And then it happened..

In 1985, when Patrick was only one year old, it was discovered that several Austrian wineries adulterated their wines using diethylene glycol, a toxic substance, to make the wines sweeter and more full-bodied. Since many of these Austrian wines were exported to Germany to be bottled there, some of them were also blended into German wines by the importers. As a result, the toxic substance ended up in German wines as well. What happened then was something no one was expecting at this time: the Austrian wine exports collapsed completely! The reputation of the entire Austrian wine industry was negatively affected by this scandal.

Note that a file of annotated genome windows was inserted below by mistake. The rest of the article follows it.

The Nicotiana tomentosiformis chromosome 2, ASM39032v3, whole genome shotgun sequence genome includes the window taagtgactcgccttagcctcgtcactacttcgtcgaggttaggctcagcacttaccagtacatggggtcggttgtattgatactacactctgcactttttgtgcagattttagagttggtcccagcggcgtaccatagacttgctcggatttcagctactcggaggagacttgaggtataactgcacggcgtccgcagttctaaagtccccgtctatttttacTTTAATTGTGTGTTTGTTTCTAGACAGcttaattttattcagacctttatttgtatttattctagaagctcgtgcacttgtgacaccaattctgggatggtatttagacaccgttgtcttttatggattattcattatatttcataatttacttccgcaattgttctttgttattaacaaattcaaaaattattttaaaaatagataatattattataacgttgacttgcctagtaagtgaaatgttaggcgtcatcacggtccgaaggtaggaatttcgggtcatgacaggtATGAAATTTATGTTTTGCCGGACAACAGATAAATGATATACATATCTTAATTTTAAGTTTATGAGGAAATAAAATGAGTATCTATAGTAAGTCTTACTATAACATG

And this was exactly when Heribert Bayer entered the scene with his knowledge as a chemist and oenologist to help Austrian winemakers find a way out of misery and back on track. A task that was not simple at all! During his wine studies he discovered major differences in the wine production and storage between Austria and countries like Italy or France where some of the best red wines came and still come from. He started providing his support to Austrian winemakers. It took him quite some time to convince some of them to use barrique barrels with a unique toasting to create full-bodied red as well as white wines – a technique that was not used at all in Austria until then. His pioneering work as Austria’s probably best-known oenologist helped many winemakers not only back on track but also improving their wines and reaching an international quality standard.